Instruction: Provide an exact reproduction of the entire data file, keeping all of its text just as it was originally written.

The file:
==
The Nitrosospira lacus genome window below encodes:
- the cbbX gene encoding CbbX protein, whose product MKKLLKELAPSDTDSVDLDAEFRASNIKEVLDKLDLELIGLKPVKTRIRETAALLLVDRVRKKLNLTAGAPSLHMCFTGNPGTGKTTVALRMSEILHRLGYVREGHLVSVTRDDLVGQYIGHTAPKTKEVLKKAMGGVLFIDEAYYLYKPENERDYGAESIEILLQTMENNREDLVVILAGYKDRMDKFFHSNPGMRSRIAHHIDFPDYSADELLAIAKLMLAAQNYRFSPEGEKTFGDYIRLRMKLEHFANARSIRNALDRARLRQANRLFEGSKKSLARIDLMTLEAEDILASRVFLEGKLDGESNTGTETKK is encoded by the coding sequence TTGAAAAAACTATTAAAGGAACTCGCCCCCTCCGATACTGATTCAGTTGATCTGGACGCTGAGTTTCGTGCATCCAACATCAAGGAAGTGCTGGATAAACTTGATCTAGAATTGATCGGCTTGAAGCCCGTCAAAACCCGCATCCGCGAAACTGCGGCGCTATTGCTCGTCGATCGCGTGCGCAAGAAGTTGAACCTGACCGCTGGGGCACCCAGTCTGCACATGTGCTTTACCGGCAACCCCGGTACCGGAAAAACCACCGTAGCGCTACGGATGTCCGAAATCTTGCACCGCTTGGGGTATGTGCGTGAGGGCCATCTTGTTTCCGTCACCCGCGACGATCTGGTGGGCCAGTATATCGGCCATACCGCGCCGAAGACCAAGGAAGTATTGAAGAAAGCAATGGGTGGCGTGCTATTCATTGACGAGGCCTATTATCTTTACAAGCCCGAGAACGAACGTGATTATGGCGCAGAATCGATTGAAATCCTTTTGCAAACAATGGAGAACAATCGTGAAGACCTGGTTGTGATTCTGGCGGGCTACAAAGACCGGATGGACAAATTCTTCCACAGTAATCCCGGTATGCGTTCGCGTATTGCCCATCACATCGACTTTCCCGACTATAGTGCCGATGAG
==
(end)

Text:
The Nitrosospira lacus genome window below encodes:
- the cbbX gene encoding CbbX protein, whose product MKKLLKELAPSDTDSVDLDAEFRASNIKEVLDKLDLELIGLKPVKTRIRETAALLLVDRVRKKLNLTAGAPSLHMCFTGNPGTGKTTVALRMSEILHRLGYVREGHLVSVTRDDLVGQYIGHTAPKTKEVLKKAMGGVLFIDEAYYLYKPENERDYGAESIEILLQTMENNREDLVVILAGYKDRMDKFFHSNPGMRSRIAHHIDFPDYSADELLAIAKLMLAAQNYRFSPEGEKTFGDYIRLRMKLEHFANARSIRNALDRARLRQANRLFEGSKKSLARIDLMTLEAEDILASRVFLEGKLDGESNTGTETKK is encoded by the coding sequence TTGAAAAAACTATTAAAGGAACTCGCCCCCTCCGATACTGATTCAGTTGATCTGGACGCTGAGTTTCGTGCATCCAACATCAAGGAAGTGCTGGATAAACTTGATCTAGAATTGATCGGCTTGAAGCCCGTCAAAACCCGCATCCGCGAAACTGCGGCGCTATTGCTCGTCGATCGCGTGCGCAAGAAGTTGAACCTGACCGCTGGGGCACCCAGTCTGCACATGTGCTTTACCGGCAACCCCGGTACCGGAAAAACCACCGTAGCGCTACGGATGTCCGAAATCTTGCACCGCTTGGGGTATGTGCGTGAGGGCCATCTTGTTTCCGTCACCCGCGACGATCTGGTGGGCCAGTATATCGGCCATACCGCGCCGAAGACCAAGGAAGTATTGAAGAAAGCAATGGGTGGCGTGCTATTCATTGACGAGGCCTATTATCTTTACAAGCCCGAGAACGAACGTGATTATGGCGCAGAATCGATTGAAATCCTTTTGCAAACAATGGAGAACAATCGTGAAGACCTGGTTGTGATTCTGGCGGGCTACAAAGACCGGATGGACAAATTCTTCCACAGTAATCCCGGTATGCGTTCGCGTATTGCCCATCACATCGACTTTCCCGACTATAGTGCCGATGAG